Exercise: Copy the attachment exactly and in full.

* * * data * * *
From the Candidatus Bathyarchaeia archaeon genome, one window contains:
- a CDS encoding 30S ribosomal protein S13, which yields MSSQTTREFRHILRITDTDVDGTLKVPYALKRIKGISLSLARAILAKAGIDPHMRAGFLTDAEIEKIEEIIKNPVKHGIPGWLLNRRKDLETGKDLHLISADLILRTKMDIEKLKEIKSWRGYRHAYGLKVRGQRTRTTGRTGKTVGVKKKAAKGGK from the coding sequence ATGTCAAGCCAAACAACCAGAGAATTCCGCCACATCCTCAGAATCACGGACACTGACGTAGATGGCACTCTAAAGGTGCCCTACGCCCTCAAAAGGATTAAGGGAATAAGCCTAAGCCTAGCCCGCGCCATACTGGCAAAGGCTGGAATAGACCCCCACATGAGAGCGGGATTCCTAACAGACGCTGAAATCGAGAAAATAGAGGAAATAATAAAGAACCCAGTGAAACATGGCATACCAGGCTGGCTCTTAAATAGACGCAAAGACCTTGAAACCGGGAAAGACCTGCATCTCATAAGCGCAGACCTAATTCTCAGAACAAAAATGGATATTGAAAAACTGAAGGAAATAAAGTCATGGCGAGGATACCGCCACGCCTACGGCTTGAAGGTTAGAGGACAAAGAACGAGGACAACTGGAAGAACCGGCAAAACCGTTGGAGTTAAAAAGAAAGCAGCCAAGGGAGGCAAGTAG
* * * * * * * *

From the Candidatus Bathyarchaeia archaeon genome, one window contains:
- a CDS encoding 30S ribosomal protein S13, which yields MSSQTTREFRHILRITDTDVDGTLKVPYALKRIKGISLSLARAILAKAGIDPHMRAGFLTDAEIEKIEEIIKNPVKHGIPGWLLNRRKDLETGKDLHLISADLILRTKMDIEKLKEIKSWRGYRHAYGLKVRGQRTRTTGRTGKTVGVKKKAAKGGK from the coding sequence ATGTCAAGCCAAACAACCAGAGAATTCCGCCACATCCTCAGAATCACGGACACTGACGTAGATGGCACTCTAAAGGTGCCCTACGCCCTCAAAAGGATTAAGGGAATAAGCCTAAGCCTAGCCCGCGCCATACTGGCAAAGGCTGGAATAGACCCCCACATGAGAGCGGGATTCCTAACAGACGCTGAAATCGAGAAAATAGAGGAAATAATAAAGAACCCAGTGAAACATGGCATACCAGGCTGGCTCTTAAATAGACGCAAAGACCTTGAAACCGGGAAAGACCTGCATCTCATAAGCGCAGACCTAATTCTCAGAACAAAAATGGATATTGAAAAACTGAAGGAAATAAAGTCATGGCGAGGATACCGCCACGCCTACGGCTTGAAGGTTAGAGGACAAAGAACGAGGACAACTGGAAGAACCGGCAAAACCGTTGGAGTTAAAAAGAAAGCAGCCAAGGGAGGCAAGTAG